My husband works in real estate as a broker here in Brooklyn.  A few weeks ago he said something that reminded me that how you feel in what you wear matters.  As you can probably guess, my husband spends a great deal of his time showing property listings to potential buyers.   Quite often, the sellers of these homes just completed renovations, like redoing the floors and painting, among other things, before putting them on the market.  Because of this, it’s not uncommon for these sellers to ask that people who enter their homes either take off their shoes or ask that everyone wear these protective booties, similar to what you see in an operating room.  When my husband came home from work one night he said, “It’s really hard to feel commanding when you’re standing around in a pair of disposable booties.”

Now, obviously, wearing protective booties is bound to make anyone feel a bit silly.  This example is a bit exaggerated, but think about times during your job, or even in your personal life, where what you wore affected how you felt and, as a result, affected how you interacted with others.  Even if it was slight, you may have noticed a decline in your confidence level or avoided certain people.  Or, perhaps you decided to power through, regardless of how you felt in what you were wearing, but found yourself distracted in your mind with thoughts that you wished you wore something else.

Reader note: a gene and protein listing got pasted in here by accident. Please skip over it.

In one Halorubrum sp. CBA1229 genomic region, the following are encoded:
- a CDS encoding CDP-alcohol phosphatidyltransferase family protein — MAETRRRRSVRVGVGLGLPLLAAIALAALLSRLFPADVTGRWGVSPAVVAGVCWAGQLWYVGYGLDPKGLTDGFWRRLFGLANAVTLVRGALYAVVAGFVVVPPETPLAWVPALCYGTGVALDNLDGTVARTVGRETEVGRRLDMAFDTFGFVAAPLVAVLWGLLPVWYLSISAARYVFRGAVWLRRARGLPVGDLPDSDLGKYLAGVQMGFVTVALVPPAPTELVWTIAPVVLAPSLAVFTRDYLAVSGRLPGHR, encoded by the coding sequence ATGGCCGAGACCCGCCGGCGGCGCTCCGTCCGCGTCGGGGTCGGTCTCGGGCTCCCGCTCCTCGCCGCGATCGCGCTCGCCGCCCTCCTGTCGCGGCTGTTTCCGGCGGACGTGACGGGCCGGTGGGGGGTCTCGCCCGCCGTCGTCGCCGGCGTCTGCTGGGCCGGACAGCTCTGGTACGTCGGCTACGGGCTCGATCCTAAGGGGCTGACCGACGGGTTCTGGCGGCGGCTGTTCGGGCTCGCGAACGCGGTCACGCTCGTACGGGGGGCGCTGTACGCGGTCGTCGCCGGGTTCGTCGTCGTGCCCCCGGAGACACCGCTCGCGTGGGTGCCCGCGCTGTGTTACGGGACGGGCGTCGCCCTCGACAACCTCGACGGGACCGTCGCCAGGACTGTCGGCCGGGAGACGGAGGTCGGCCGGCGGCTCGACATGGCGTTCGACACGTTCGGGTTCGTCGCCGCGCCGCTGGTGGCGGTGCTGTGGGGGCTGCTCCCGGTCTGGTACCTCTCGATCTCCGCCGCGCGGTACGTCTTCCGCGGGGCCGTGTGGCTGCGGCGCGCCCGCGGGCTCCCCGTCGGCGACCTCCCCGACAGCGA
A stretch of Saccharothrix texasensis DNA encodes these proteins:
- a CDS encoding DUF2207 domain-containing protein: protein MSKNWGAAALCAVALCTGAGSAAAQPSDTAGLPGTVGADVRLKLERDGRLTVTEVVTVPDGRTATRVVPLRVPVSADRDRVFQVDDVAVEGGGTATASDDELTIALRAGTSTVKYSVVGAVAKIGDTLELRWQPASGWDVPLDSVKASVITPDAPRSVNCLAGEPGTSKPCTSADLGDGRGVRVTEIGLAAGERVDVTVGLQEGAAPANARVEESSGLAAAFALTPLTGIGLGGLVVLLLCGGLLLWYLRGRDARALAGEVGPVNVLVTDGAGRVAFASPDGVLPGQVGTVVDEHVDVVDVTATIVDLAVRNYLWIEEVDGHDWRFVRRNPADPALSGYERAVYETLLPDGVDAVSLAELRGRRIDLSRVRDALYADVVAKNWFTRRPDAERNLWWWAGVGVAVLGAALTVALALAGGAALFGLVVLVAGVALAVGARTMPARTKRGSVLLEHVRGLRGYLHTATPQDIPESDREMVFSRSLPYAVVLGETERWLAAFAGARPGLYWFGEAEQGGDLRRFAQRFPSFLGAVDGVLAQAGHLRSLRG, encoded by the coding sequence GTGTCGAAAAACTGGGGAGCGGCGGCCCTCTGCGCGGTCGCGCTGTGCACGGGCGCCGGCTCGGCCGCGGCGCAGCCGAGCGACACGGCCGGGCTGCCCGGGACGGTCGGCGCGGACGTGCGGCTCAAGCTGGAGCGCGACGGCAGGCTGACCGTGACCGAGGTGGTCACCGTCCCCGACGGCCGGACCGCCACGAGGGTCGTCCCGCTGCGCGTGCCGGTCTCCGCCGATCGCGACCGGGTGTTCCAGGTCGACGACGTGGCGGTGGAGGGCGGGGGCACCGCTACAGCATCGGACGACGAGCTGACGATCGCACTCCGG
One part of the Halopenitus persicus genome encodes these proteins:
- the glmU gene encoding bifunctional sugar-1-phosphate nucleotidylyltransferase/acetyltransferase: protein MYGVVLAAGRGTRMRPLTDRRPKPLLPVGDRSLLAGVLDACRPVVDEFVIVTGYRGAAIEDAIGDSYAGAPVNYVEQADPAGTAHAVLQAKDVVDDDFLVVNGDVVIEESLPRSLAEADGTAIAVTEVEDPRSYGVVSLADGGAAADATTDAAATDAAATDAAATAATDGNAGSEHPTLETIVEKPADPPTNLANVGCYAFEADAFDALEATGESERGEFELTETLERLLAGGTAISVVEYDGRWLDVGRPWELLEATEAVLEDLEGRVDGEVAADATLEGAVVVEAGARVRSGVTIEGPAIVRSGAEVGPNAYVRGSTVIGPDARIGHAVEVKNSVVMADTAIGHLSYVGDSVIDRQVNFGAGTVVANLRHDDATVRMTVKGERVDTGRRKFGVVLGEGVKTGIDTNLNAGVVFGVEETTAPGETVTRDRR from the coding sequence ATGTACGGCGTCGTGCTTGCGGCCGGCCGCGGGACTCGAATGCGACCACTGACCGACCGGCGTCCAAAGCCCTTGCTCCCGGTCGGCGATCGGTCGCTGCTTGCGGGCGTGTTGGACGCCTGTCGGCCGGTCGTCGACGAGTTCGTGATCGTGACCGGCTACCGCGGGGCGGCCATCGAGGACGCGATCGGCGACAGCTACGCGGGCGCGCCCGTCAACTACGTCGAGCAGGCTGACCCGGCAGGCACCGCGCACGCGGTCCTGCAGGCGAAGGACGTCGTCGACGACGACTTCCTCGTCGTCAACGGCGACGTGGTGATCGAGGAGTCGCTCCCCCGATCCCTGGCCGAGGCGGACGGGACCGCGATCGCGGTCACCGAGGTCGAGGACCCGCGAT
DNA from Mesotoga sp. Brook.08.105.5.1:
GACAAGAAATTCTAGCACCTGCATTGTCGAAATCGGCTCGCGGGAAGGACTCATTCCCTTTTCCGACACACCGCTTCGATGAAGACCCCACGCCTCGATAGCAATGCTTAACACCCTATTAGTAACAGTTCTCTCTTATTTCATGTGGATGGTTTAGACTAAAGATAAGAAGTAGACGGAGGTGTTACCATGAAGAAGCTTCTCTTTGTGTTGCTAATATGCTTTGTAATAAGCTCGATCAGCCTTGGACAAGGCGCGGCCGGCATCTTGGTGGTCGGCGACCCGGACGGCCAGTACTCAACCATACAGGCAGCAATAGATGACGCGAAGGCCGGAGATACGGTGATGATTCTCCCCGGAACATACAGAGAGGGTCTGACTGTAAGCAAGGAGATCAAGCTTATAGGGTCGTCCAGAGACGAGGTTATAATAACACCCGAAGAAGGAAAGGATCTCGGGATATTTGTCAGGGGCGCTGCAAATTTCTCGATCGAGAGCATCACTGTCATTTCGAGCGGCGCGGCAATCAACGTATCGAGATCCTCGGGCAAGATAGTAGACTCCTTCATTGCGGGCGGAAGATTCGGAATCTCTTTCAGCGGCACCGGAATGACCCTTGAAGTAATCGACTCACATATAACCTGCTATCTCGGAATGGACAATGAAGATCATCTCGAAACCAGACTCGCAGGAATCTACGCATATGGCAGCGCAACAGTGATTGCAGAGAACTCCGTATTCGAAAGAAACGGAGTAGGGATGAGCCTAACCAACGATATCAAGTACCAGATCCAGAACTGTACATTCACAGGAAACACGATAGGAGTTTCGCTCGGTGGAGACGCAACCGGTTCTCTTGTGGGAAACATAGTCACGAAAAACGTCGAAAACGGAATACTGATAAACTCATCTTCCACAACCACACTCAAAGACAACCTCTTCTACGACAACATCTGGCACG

One memory that stands out for me where this happened occurred when I went to meet up with a friend and colleague for lunch.  This friend of mine works in corporate career coaching and she and I would frequently get together.  It wasn’t anything major, I would usually grab a salad, head up to her office and she and I would chat while eating.  While what I wore hardly mattered, I usually made it a point to look presentable.